|Monkey BayandMt Mulanje|
Thu 24 Jul
The following morning at 7:30am a chap called Benson arrived at our guesthouse with the car. We checked the vehicle and signed the delivery note. Benson disappeared into the bush. We drove first down to Cape Mclear, just to see what the attraction was but I am hesitant to say I could not really see what all the fuss is about. A string of backpacker sleep-on-the-beach bars interspersed with fishermen’s cottages. Then on as fast as the gravel road permitted to Mangochi where, contrary to the guidebook prediction, we changed US travellers cheques at the bank in ten minutes.
Throughout the afternoon we headed south, before long we picked up the main road. This was tarred and in good condition. It was busy too. Occasionally alongside the road, seemingly in the middle of nowhere, we would come across some make shift stalls selling an extensive range of carvings, cane chairs, crockery, or fresh fruit and vegetables. We were impressed with the scenery seeing at first, in the distance the high ground of the Zomba plateau and later, the even higher ground of the Mulanje massif. We passed through Limbe in the late afternoon and headed out towards the highlands. Climbing all the time the land on either side was given over to colonial tea-estates. The evening sunshine was catching the edges of the green plantations and making the red soil glow. Soon it was dark and we still had some way to go. We were on the main road to Mozambique and the traffic was heavy. There was no street lighting and we were keen not to miss a turning. When we stopped to check directions a Malawian man (coming out of an off-licence) very helpfully invited us to follow his Range Rover and led us there.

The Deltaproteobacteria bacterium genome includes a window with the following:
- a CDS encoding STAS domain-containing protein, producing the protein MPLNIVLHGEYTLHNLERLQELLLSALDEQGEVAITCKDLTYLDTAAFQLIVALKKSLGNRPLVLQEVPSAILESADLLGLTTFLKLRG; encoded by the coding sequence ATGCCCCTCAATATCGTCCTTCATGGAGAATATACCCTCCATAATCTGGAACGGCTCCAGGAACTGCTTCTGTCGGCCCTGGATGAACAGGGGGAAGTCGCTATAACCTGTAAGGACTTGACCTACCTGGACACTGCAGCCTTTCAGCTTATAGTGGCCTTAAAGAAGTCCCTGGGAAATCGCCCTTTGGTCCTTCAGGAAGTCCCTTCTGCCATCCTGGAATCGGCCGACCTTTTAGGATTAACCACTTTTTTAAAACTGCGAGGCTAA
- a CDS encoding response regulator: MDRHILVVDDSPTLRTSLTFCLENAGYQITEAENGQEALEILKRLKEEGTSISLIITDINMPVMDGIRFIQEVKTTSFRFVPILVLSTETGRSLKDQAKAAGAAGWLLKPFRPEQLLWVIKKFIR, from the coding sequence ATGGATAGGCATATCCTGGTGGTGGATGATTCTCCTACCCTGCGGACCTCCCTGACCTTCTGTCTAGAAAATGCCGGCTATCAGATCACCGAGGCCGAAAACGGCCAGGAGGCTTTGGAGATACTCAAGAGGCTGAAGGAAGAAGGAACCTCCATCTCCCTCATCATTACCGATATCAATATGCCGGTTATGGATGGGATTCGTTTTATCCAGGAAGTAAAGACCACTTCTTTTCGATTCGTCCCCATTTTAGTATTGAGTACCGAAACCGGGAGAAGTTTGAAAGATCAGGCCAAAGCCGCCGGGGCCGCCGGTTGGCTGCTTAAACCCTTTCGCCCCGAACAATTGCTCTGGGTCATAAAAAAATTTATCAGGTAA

The guesthouse was more of a locals’ den. The kind of place where everyone goes quiet when you walk in. We were not too comfortable with our room either but felt we did not have too many options. So we settled for a simple meal and early night.
Fri 25 Jul
The next day we realised what we had missed in the dark. The guesthouse actually had a pretty garden and a superb view of the Mulanje massif. A little sad there was not time to actually do some trekking I settled for a drive, taking in views from three sides. We got as far as town called Phalombe. Although we had followed a dirt track for many miles to get there this was the local metropolis, with a petrol station, two supermarkets, a police station, speed humps and rather sadly a memorial for those from three outlying villages who had lost their lives in a flash flood on 10 March 1991. In such a poor society it was touching to see that time and effort and resources had been found to do this.
On the way back we drove past tea plantations with water sprinklers. I remembered in the early eighties working for Liptons Tea in London and telexing "our man" in Limbe, he would have been buying from "gardens" such as these. Near the gate to the national park we watched some local lads playing a game called "bawo" (Malawi mancala), and I ended up buying the board as a souvenir.
|Monkey BayandMt Mulanje|